Keenan Blog

The goal of the Keenan Blog is to provide a forum where we can come together to discuss issues and cultivate the solutions that will have a meaningful impact on your organization.

7 Foods for a Healthy Summer

Just because the kids are out on vacation doesn’t mean that your nutritional habits need to go on vacation as well. Summer is a great time to enjoy the colorful choices of fruits and vegetables that are in season. Expand your diet by adding in fruits and vegetables that you might not normally try. Always keep in mind that maintaining a healthy weight involves 80% nutrition and 20% exercise. Developing a broad spectrum of healthy food choices will help you win the daily caloric battle and keep your weight in check.

Below is a list of healthy summer fruit and vegetable choices for you to try over the next 3-4 months:

blog_fruitApricots, Plums, and Pluots – Apricots, plums, and their hybrid child, pluots, can be used in many of the same or similar recipes. They are all summer stone fruits with apricots ripening earlier in the summer, and plums and pluots coming into season mid- to late-summer.

Berries (Blueberries, Blackberries, Boysenberries, Strawberries, Cranberries and Raspberries) – Ripe, sweet, juicy local berries are a great treat for summer eating. Berries don’t ripen after picking, so choose bright, deeply colored berries without any mushiness. Store them covered and chilled. Rinse, and then pat dry just before eating or using.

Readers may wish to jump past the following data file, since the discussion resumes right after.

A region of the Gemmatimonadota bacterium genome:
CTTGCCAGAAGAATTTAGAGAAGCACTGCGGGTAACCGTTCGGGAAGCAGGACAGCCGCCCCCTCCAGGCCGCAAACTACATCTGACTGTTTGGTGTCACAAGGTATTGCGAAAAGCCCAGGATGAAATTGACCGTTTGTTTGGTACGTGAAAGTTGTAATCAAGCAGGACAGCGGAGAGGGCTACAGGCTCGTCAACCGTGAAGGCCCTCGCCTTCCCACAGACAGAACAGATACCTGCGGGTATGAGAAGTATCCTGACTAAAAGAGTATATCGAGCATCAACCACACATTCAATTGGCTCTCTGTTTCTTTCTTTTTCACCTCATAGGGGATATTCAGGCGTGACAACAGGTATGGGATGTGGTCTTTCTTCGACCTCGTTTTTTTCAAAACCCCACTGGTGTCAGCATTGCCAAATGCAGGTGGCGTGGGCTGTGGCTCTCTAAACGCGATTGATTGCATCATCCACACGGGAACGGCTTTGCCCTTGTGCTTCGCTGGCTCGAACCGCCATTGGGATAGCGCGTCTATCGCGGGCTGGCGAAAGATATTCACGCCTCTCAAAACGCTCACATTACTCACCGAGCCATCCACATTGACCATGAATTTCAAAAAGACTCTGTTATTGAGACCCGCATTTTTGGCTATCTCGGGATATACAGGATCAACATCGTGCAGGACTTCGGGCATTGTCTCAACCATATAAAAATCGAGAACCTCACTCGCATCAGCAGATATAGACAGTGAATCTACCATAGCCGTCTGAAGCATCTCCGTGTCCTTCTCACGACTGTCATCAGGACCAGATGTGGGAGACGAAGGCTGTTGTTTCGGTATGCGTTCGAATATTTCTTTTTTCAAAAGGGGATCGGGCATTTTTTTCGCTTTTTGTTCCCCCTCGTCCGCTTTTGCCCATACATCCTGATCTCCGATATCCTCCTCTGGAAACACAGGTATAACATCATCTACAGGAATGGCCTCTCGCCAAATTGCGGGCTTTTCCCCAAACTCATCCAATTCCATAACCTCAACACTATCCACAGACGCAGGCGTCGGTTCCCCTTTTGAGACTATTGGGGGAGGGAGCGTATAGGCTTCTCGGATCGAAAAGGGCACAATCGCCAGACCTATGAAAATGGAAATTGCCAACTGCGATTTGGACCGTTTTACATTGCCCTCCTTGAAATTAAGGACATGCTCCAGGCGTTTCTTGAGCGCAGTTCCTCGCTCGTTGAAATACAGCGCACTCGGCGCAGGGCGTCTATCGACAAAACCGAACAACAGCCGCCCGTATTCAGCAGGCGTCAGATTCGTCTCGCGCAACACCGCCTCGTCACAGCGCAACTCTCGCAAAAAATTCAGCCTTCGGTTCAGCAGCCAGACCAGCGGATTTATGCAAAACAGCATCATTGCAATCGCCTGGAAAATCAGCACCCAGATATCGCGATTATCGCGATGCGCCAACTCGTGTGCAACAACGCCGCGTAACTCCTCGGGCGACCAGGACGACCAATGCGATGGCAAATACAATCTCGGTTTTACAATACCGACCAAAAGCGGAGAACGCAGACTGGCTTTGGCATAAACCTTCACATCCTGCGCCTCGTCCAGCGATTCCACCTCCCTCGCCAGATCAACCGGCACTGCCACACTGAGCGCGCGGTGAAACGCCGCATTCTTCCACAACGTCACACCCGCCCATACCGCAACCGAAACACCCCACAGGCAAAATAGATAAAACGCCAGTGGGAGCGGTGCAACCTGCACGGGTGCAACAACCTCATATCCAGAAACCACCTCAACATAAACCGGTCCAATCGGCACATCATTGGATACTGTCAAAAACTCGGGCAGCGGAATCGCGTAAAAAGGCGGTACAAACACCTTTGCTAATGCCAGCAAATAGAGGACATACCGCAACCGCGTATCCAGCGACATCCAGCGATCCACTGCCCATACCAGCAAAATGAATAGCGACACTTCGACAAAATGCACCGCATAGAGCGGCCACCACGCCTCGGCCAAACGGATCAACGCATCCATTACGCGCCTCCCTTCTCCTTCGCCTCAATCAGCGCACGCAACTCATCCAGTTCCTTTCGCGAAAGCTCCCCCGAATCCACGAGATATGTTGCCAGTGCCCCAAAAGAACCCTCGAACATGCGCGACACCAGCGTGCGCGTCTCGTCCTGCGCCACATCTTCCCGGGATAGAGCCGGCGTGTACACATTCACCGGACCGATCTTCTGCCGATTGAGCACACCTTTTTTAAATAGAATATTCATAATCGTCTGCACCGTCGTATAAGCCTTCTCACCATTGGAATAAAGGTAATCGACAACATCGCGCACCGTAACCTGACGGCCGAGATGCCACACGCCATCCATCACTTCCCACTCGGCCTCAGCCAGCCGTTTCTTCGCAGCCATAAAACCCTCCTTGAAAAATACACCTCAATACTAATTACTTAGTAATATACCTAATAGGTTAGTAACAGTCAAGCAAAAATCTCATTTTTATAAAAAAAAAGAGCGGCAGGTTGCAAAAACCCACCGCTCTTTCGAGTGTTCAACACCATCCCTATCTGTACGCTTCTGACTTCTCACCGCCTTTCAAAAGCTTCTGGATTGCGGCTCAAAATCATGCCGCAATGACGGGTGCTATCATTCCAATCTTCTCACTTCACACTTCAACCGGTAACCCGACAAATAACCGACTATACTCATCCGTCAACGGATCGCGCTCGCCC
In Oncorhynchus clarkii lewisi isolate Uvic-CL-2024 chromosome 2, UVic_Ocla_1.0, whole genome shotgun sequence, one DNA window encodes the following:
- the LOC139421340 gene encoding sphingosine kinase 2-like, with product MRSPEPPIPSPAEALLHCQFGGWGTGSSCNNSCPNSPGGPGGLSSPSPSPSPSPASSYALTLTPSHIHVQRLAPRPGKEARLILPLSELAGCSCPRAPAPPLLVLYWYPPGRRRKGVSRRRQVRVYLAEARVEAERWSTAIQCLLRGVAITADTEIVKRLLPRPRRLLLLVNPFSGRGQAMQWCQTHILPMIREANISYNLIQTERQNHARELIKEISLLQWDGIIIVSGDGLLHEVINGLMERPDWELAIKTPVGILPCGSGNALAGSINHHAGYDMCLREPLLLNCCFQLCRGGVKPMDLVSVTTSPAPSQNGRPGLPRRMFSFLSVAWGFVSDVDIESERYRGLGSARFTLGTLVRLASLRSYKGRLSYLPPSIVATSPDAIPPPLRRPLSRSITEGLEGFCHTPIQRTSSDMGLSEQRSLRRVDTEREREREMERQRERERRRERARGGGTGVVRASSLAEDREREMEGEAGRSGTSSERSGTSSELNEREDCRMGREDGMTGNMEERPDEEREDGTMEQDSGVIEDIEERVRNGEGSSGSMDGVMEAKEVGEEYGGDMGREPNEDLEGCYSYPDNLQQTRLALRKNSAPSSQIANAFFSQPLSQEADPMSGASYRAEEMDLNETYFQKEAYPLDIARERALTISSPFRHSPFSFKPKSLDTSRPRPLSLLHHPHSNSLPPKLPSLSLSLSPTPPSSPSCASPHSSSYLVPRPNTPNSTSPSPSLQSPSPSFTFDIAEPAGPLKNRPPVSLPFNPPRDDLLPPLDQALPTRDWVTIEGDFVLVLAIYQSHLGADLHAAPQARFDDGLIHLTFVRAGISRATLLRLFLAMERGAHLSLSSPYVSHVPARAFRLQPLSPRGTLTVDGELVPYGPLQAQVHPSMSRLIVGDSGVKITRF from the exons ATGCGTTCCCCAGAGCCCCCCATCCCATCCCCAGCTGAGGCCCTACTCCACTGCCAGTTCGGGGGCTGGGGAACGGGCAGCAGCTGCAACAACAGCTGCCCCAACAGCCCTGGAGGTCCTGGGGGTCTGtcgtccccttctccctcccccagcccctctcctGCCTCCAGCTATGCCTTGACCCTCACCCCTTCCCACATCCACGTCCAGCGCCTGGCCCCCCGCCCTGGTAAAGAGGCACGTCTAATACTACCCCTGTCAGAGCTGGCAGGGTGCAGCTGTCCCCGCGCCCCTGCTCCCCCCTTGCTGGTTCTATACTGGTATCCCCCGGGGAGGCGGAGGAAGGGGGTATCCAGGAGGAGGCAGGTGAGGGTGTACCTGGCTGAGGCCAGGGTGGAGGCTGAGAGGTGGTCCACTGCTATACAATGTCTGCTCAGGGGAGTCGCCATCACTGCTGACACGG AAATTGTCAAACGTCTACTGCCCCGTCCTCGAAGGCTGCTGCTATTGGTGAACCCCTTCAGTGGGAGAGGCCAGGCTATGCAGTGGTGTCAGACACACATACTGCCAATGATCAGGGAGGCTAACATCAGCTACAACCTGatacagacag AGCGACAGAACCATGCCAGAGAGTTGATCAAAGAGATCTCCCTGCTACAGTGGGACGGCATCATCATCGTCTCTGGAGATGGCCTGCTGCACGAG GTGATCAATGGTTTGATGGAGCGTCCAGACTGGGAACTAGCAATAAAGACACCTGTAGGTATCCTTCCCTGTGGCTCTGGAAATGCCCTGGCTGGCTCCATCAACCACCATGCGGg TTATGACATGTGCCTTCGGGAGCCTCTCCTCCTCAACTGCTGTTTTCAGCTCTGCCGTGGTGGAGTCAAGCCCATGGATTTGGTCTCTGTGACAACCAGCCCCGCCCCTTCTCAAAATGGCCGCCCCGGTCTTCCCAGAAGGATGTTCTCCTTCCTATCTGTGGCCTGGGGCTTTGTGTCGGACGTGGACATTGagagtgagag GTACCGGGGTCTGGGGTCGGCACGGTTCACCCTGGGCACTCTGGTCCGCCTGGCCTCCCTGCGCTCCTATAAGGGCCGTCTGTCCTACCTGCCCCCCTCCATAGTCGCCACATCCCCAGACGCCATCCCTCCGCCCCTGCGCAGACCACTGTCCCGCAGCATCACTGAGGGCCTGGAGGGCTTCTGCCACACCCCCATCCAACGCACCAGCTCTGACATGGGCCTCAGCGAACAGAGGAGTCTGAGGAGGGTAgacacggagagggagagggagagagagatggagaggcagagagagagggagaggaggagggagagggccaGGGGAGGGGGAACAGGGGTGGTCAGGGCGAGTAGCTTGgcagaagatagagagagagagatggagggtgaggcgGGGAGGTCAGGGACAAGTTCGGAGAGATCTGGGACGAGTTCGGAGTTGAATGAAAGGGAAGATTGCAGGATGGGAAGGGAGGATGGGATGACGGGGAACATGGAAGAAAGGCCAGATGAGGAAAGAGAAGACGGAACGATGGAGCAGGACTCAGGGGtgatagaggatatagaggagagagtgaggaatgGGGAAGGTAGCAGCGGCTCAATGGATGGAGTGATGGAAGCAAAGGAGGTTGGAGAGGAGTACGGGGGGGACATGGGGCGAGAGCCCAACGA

Corn – How can it be summer without enjoying a great ear of corn? I am originally from Ohio, and we waited all year for the summer harvest and bi-color corn. Fresh sweet corn is one of the great treats of summer. Simply boil the ears in hot water, and serve with a little fat-free margarine, and you’ll find those tender ears are delicious.

Peaches and Nectarines – Juicy, tangy, sweet peaches and nectarines are a great summer treat. Remember, the only difference between peaches and nectarines is that peaches have a bit of fuzz on their skin whereas nectarines have smooth skin.

Squash – There are several easy ways to cook up summer squash – whether it’s of the butternut, acorn, spaghetti, or pumpkin variety. Squash is very low in saturated fat, cholesterol and sodium. It is also a good source of Vitamin A, C, and E.

Tomatoes – If there is one summer produce item to grow yourself or seek out locally, it’s probably the tomato. Finding a good source for flavorful, ripe tomatoes will help top off your taste buds.

Watermelon – Watermelons, cantaloupes, and honeydews are a juicy highlight of summer eating. Their naturally high water content makes them great for cooling off and re-hydrating in the summer heat.

References: http://localfoods.about.com/od/searchbyregion/a/CAFruitsVeggies.htm